Yasmin Kadi’s success as an Afrobeat musician has not been without work. She’s peaked charts, fronted campaigns on TV, and garnered a cult following. But making it in music is not the first trial she’s overcome. Her real journey started at the age of thirteen, when Yasmin’s family fled Sierra Leone during the Blood Diamond Civil war which devastated the country in the early ’90s, killing over 120,000 people and leading to the displacement of around two million.
“People don’t usually think of me as a refugee but as a performer. I loved to dance and sing back in Sierra Leone, but not many people make a career out of that sort of thing. We left our family home in 1991, a year after the onset of the civil war. Life had become impossible. I remember my father being taken away at some point and thinking I would never see him again. We moved to the UK as refugees, initially living in a hostel for one year before being allocated a council house by the government.
“We had visited the UK before, but only as tourists. This time was completely different. When I first attended secondary school in London I faced prejudice. I don’t blame people though. The current Syrian refugee crisis has made me want to help, but also blast some of those preconceptions of refugees as ‘benefit scroungers’. The media portrayal of refugees has been distractedly dehumanising. Once upon a time, Europeans would go abroad and take what they want. Now the tables have turned, but it would appear that people have forgotten and instead divulge statements like, ‘Don’t stain us with your refugees.’ At the end of the day, I think there is no point in getting angry and fuelling that fire. It’s just ignorance.
“After completing a BTEC in Performing Arts at college, I went on to do a three-year Musical Theatre course at Arts Educational Schools in Chiswick. Before graduating I was lucky enough to snag the role of Carmen in Fame, followed by a number of other commercial and theatrical appearances. My first show season was scary, but like everything that came before, it toughened me up. We all have dreams, we just don’t really think anything will come of them. Between acting roles I was not ashamed to support myself through menial jobs. I scrubbed toilets, cleaned shops. Some people who had only known me as an actor looked down on me, but I couldn’t care less. I wanted to contribute to society and help remove this stigma that is attached to refugees. The media doesn’t show people like myself who are doing the jobs that no one wants to do, or succeeding.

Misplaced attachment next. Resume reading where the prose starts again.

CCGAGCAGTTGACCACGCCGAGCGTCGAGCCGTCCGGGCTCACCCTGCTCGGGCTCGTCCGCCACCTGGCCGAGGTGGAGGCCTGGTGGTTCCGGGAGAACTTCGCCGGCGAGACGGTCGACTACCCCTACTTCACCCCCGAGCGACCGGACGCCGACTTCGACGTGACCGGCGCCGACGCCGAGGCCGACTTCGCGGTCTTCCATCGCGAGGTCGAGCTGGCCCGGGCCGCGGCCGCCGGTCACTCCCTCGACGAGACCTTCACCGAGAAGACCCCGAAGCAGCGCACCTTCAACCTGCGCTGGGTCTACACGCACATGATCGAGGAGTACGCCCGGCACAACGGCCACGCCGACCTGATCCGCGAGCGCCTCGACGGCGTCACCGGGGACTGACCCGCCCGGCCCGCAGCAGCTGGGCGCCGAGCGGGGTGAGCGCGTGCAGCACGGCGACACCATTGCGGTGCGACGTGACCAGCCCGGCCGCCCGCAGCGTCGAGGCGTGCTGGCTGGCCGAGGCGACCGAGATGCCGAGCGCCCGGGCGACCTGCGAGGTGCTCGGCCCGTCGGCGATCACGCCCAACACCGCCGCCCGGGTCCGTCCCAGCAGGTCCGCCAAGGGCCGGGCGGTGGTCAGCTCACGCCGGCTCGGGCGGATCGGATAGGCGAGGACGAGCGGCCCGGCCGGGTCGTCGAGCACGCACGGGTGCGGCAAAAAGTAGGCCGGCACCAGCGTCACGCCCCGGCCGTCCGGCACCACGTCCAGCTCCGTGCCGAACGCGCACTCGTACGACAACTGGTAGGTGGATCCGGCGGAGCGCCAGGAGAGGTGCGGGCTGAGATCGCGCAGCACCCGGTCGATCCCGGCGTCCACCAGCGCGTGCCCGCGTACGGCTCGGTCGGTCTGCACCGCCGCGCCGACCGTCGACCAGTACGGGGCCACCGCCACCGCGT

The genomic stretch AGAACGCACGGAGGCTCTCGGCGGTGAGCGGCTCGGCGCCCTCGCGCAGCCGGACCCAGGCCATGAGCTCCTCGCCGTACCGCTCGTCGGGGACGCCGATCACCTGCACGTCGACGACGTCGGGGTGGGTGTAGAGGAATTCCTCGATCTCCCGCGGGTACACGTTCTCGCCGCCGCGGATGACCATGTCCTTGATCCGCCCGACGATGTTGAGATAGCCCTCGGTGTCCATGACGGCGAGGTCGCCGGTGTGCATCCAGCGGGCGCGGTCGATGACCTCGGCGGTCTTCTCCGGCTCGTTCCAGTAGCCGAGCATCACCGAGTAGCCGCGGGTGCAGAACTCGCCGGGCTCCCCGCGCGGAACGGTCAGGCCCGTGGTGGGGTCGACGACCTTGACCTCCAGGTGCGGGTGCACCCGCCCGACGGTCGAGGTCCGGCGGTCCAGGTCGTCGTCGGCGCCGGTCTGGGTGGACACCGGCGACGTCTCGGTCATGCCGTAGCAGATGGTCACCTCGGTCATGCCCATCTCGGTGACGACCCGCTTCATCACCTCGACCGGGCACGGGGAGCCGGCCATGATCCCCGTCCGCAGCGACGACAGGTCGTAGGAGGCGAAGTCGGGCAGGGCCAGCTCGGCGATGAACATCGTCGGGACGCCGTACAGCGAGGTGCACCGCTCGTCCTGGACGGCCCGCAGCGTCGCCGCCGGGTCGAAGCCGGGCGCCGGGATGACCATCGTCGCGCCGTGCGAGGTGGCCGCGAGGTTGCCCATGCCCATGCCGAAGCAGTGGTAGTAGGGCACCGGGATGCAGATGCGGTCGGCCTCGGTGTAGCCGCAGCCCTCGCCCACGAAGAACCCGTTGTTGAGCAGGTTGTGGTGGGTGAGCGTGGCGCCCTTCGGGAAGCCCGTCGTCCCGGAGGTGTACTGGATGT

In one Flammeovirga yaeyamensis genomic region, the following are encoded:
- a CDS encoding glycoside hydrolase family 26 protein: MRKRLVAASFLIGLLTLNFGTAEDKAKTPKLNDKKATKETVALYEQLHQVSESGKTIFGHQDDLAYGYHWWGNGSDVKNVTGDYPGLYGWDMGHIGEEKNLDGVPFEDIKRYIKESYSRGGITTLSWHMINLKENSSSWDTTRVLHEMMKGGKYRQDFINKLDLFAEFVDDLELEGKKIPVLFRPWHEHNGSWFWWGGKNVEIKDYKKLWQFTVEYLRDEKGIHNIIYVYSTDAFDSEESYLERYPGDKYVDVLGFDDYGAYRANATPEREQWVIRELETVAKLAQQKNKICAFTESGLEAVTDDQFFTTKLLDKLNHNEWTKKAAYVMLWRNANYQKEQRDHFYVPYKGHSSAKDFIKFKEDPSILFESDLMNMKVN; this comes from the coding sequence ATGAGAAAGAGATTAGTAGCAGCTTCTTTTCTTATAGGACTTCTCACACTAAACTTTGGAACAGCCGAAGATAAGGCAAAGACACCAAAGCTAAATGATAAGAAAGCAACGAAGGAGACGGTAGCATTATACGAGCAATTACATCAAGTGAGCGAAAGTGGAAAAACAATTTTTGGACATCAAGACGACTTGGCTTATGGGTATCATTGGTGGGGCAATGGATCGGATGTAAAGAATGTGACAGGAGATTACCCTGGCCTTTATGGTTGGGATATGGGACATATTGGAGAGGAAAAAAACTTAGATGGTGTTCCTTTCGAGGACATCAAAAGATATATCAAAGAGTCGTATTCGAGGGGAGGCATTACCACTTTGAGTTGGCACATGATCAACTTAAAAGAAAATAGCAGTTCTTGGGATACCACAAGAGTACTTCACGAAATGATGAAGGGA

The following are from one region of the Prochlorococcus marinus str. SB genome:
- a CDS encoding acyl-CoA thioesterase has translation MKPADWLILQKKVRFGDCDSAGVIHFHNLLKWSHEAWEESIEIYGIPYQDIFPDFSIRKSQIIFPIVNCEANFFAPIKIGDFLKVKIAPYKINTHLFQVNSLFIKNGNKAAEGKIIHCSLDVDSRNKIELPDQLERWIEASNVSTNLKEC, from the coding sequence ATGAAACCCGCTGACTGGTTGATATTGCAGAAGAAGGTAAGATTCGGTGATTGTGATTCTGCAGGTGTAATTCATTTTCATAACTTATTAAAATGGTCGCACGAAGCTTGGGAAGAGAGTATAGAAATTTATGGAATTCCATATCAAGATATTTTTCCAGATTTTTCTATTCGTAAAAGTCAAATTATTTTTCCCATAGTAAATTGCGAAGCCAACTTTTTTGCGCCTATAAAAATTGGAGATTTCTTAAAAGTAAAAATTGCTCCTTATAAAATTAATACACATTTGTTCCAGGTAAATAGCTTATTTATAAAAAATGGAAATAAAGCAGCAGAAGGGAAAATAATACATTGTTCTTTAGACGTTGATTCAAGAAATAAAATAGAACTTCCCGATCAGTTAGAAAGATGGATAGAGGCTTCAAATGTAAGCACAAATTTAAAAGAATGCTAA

“As I was coming to the end of one of my theatrical tours, playing Kaa the snake in The Jungle Book, I had another life-changing moment. I picked up Barack Obama’s autobiography and felt completely inspired. If this guy could become the first African-American president, what the hell am I doing? My dreams should be easy by comparison. He wrote that during the electoral campaign he had the smallest float. I thought, ‘What have I got to lose?’ I hate being afraid. My family and I had survived a war. That was my last acting role in musical theatre; it was time to launch my own musical career.
“After years of hard work and perseverance I got a band together and released my first EP under my own independent label, Refugee Records. Though I have had interest from major record labels, I don’t want to be moulded. As an independent artist I have been able to make the music I like. I get to be me. After a tour with Roots Manuva I managed to get a number one hit single on iTunes in Ireland. I still have to pinch myself when I think about these things. It’s unreal.
“Though I am now a British citizen and feel a strong connection with this country, I am also proud of my Sierra Leonian and Lebanese heritage. Without that I wouldn’t be the person I am now. As an African I feel I have learned that it is important to work hard, stay focused and be charitable. I also feel a duty to talk about where I am from. I admire Fuse ODG, a successful British musician of Ghanaian descent who champions positive thinking towards Africa. He turned down Band Aid and said no to the media who solely focus on starving babies. What about the riches that people keep taking away? [What about] our beautiful countries? In the US many people can’t even afford basic healthcare. Only a minority live the high life, but that is not what television would have us believe.
“My parting advice to any reader would be to give people a chance. It’s a human thing, not a refugee thing. I would also encourage any fellow refugees to work hard, persist despite fear, and believe in yourself.”